YOKO FITZPATRICK & THE KOTO
Click to play an improvisation (4:33) on the Koto by Yoko demonstrating Koto techniques including pitch variation, Hikiiro, Atooshi, Oshihanashi, Zuzu, Syu, Walen, Tsukiro, Utsu, Chirashi, Tremolo, Arpeggio and Glissandi. See the video below for a visual demonstration of each of these techniques.
On the following video, Yoko demonstrates some of the techniques of playing the Koto. The strings are plucked with three picks, called plectrums or otsume, which are attached to the thumb and first two fingers. The pitch of the Koto is determined by the placement of the bridge or oji.
The Koto must be tuned for the key of each piece of music. There are no frets like a guitar. Yoko demonstrates pitch variation, including Hikiiro, Atooshi, and Oshihanashi. She also demonstrates Zuzu, Syu, Walen, Tsukiro, Utsu, Chirashi, Tremolo, Arpeggio and Glissandi.
Techniques of Playing the Koto
The Koto is a stringed instrument producing a delicate sound that originated in China and came to Japan in the 7th-8th century. The Japanese Koto is a large instrument, about six feet long, consisting of a hollow body made from Paulownia wood. It is a13 string zither and is played on the floor. The Koto player sits at the top end of the instrument and plucks the strings in the area just to the left of the top bridge. The player can use their left hand to bend the strings in the area to the left of the ji. Pressing the strings toward the Koto body causes them to go sharp, and pulling them towards the ji causes them to go slightly flat.
Koto music has evolved for centuries, and continues to change to this day. Originally Koto scores were not written down. Many Koto players were blind (Koto playing was, for a time, an occupation reserved for blind people), and so writing down scores made no sense. As with many other crafts, the repertoire was maintained entirely by memory and passed down through apprenticeship. (One of Yoko’s teachers in Tokyo is blind.)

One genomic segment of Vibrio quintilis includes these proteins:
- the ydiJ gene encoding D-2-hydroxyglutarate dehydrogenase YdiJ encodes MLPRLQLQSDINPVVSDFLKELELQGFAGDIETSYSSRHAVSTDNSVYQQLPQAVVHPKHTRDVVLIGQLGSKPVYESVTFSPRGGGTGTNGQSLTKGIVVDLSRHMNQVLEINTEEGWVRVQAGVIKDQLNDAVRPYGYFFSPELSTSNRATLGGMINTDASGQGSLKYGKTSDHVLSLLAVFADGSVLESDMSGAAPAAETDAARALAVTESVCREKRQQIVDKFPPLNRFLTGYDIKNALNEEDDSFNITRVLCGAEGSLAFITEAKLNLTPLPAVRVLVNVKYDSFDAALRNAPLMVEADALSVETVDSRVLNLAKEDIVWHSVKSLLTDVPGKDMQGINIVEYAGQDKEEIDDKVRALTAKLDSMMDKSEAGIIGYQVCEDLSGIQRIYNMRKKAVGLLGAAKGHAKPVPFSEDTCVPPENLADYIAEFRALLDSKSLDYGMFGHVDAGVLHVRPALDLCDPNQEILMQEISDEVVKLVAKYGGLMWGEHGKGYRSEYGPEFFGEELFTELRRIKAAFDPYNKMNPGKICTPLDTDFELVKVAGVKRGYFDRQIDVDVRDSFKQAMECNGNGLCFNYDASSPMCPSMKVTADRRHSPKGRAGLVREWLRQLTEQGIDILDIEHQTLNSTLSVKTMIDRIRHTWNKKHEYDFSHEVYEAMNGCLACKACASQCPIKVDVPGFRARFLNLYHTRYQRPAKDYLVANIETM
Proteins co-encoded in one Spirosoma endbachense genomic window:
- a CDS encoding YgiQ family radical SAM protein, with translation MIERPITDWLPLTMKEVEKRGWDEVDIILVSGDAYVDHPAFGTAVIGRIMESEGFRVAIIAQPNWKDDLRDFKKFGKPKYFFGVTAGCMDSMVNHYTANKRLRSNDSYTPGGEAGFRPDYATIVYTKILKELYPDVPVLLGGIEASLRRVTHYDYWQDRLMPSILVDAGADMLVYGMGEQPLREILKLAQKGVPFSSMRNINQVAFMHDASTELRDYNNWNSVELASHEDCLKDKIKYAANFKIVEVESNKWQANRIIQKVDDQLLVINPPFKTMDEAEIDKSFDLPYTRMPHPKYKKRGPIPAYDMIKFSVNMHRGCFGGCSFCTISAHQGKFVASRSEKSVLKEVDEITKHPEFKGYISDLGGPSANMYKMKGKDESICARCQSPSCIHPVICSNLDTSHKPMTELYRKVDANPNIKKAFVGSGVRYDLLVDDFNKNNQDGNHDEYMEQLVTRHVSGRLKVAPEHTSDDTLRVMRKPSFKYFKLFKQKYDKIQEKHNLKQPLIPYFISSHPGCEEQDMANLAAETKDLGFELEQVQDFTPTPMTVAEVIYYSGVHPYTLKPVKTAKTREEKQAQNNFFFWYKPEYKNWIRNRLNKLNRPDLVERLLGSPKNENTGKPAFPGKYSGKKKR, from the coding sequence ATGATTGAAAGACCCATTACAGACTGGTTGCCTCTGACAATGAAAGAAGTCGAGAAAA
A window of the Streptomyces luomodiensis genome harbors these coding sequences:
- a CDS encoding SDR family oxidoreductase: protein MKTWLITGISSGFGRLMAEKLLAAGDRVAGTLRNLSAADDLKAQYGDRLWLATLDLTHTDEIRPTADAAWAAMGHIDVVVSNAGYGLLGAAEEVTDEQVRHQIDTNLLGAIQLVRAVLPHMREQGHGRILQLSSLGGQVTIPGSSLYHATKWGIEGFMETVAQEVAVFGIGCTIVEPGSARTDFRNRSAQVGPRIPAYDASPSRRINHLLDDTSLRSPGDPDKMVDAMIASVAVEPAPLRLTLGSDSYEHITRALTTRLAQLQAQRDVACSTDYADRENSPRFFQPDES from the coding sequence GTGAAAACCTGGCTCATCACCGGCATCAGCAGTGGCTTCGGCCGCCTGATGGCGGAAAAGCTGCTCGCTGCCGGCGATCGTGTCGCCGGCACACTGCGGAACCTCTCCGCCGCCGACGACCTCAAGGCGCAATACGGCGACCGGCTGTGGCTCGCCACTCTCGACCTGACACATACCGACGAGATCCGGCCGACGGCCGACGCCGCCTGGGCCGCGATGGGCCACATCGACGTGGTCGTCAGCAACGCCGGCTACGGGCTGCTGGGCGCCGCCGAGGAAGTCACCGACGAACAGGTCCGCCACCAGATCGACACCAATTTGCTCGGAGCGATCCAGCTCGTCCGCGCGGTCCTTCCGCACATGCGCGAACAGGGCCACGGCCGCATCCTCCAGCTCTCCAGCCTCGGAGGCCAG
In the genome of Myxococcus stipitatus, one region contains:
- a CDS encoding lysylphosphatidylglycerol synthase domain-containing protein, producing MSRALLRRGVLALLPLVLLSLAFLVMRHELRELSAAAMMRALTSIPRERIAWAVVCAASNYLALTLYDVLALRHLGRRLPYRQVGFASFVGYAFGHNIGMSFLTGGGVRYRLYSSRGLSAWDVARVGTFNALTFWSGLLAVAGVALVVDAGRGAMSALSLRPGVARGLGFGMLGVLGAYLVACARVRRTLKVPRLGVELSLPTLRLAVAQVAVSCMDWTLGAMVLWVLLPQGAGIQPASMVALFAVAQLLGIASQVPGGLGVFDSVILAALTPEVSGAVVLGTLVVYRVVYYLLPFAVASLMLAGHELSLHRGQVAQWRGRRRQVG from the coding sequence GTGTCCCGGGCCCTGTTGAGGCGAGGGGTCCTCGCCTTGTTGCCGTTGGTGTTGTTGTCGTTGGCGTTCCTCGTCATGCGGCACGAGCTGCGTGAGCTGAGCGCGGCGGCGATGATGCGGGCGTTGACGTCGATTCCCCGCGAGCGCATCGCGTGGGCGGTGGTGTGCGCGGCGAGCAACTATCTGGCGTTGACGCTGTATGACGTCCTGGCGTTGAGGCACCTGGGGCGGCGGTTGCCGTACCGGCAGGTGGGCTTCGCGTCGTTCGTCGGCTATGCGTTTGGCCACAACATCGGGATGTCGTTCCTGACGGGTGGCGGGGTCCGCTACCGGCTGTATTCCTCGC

During the Heian period (794-1185) the Koto was played as a solo instrument in the court. As court life disappeared in subsequent times, Koto music remained in the world of priests and noblemen. For a time, it was an official occupation for blind men, and was apparently limited to this group. Vocal accompaniment to meditative music began to appear in the late 16th century, but its performance was limited to temples. The Koto was open not only to blind male professional musicians, but also became of interest to female members of well-to-do families. In the last century in Japan, a well-educated female will have skills on the Koto, Tea Ceremony, and Ikebana (flower arrangement).
“Sea in Springtime” by blind composer, Michio Miyagi, is a well-known Japanese composition. It begins and ends depicting the calmness and serenity of the sea in springtime. The middle section shows the restlessness of the sea. It is performed here by Yoko Fitzpatrick on the Koto and her husband Dennis Fitzpatrick plays the Syakuhachi flute part on a Synthesizer.
Sea in Springtime
Yoko Fitzpatrick presents 5 of her youngest students (ages 8-14) who were only trained for less than 6 months to play the Koto. They are dressed in their summer Kimonos (Yukata) and performed in Las Vegas, Nevada in 2005 playing “Sakura” (Cherry Blossoms):
Cherry blossoms, cherry blossoms, cherry blossoms,
The whole sky is misty or cloudy with a sweet smell.
Let’s go, let’s go view the blossoms.
Sakura (Cherry Blossoms)
“Rokudan” (六段の調) by Kengyou Yatsuhashi, is a very traditional example of classical Koto music from 18th century Japan. Every Koto player will know this piece. It is not played with a Koto stand but in the original Japanese manner of performing on a red carpet.
The piece also uses the Sangen, player here by Yoko Fitzpatrick. The shamisen or samisen (Japanese: 三味線, literally “three flavor strings”), also called sangen (literally “three strings”) is a three-stringed musical instrument played with a plectrum called a bachi. The shamisen is similar in length to a guitar, but its neck is much slimmer and without frets. Its drum-like rounded rectangular body, known as the dō, is covered front and back with skin in the manner of a banjo, and amplifies the sound of the strings. The shamisen derives from the sanshin (三線), an instrument of the Ryūkyū Kingdom, now a prefecture of Japan in the 16th century and one of the primary instruments used in that area), which in turn evolved from the Chinese sanxian. The shamisen can be played solo or with other shamisen, in ensembles with other Japanese instruments, with singing such as nagauta (長唄), or as an accompaniment to drama, notably kabuki (歌舞伎) and bunraku (文楽). Both men and women traditionally played the shamisen.
“Roku” means “6” and “dan” means movements. The 6 movements are played continuously. There is a saying, “No player until they die can play this piece perfectly.” The student performers are all beginning American students after 2-3 years of instruction from master teacher, Yoko Fitzpatrick.
Rokudan (Kotos with Sangens)
The Kotoists perform the slow movement from a concerto in D major (RV 93) by Antonio Vivaldi for Lute and orchestra. The Lute is played with a plectrum as is the Koto. Kotos can easily play some classical music.